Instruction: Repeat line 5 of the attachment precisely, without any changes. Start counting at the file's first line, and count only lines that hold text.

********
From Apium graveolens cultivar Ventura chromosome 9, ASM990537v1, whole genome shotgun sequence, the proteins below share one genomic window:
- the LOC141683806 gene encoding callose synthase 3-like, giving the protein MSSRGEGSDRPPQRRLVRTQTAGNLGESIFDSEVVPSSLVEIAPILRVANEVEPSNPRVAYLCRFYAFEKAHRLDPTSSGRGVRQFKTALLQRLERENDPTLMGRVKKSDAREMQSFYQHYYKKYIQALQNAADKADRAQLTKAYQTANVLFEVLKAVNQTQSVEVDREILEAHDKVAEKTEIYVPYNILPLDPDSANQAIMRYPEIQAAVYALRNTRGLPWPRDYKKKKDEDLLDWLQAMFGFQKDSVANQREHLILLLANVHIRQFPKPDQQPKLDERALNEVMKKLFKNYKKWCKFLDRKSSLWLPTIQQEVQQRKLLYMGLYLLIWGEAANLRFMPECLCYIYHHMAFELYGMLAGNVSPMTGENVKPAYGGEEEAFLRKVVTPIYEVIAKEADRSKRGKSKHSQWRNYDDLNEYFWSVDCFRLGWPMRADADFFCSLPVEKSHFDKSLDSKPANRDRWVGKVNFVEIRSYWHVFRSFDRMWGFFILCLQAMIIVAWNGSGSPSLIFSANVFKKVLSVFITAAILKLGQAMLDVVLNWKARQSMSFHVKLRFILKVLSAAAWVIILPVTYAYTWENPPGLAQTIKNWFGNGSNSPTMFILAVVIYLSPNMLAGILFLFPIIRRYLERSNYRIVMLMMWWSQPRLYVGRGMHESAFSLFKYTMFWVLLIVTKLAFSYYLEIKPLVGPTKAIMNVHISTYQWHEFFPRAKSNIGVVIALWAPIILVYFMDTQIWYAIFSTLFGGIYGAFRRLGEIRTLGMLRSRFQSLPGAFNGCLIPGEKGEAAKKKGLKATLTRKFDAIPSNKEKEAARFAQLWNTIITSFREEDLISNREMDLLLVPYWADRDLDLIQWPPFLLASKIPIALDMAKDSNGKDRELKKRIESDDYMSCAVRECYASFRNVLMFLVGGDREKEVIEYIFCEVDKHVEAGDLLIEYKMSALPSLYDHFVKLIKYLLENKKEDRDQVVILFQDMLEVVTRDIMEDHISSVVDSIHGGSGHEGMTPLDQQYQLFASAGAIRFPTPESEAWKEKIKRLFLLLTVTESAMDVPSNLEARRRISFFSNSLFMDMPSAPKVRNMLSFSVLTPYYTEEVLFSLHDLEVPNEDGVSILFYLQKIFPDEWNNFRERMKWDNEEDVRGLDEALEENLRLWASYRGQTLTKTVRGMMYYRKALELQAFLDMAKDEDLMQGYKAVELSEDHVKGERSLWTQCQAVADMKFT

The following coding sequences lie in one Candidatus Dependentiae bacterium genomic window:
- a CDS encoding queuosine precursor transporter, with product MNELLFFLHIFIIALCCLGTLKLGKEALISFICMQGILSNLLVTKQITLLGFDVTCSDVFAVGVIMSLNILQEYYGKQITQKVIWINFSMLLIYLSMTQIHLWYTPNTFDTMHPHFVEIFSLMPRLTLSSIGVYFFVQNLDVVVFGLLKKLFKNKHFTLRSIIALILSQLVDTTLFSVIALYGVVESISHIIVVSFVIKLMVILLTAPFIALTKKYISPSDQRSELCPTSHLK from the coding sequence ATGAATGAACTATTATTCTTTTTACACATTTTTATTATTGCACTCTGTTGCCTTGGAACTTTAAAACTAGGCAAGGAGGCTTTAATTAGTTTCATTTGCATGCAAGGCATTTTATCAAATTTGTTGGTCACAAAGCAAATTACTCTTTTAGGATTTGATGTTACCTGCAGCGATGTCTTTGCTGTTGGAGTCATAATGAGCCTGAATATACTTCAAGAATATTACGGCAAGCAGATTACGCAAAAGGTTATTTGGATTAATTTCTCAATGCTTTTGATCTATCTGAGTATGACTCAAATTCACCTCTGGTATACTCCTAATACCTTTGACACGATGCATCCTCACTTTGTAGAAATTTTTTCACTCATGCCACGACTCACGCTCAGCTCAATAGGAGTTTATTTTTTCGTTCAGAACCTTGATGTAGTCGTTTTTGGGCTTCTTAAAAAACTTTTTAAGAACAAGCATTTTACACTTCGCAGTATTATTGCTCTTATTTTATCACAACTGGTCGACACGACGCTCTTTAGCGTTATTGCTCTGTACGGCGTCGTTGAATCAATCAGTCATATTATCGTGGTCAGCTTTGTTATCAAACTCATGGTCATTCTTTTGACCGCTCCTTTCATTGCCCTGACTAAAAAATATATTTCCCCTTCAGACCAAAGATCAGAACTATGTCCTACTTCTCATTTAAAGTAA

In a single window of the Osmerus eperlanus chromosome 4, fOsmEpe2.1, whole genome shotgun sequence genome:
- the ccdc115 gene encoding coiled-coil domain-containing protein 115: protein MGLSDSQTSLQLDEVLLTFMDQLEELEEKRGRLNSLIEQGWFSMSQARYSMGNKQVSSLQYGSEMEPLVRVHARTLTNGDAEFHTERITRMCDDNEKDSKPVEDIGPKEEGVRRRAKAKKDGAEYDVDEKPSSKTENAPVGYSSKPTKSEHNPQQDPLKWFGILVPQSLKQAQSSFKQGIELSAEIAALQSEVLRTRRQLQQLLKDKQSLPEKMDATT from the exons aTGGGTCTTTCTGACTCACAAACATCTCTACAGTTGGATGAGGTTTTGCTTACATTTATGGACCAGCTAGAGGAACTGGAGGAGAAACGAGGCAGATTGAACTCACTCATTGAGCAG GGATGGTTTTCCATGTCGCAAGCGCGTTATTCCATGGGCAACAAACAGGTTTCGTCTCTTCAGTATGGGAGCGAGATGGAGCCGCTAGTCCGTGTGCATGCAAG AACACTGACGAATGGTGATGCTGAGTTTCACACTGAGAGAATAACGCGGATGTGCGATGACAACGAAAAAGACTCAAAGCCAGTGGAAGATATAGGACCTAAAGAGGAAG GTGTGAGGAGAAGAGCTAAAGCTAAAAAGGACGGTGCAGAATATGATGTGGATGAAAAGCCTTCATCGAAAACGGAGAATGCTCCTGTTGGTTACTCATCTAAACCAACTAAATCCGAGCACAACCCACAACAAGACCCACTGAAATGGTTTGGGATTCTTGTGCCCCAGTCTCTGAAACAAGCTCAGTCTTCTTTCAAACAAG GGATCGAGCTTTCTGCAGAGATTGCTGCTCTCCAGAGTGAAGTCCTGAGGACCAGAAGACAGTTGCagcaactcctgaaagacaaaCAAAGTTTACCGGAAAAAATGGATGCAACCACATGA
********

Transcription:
In a single window of the Osmerus eperlanus chromosome 4, fOsmEpe2.1, whole genome shotgun sequence genome: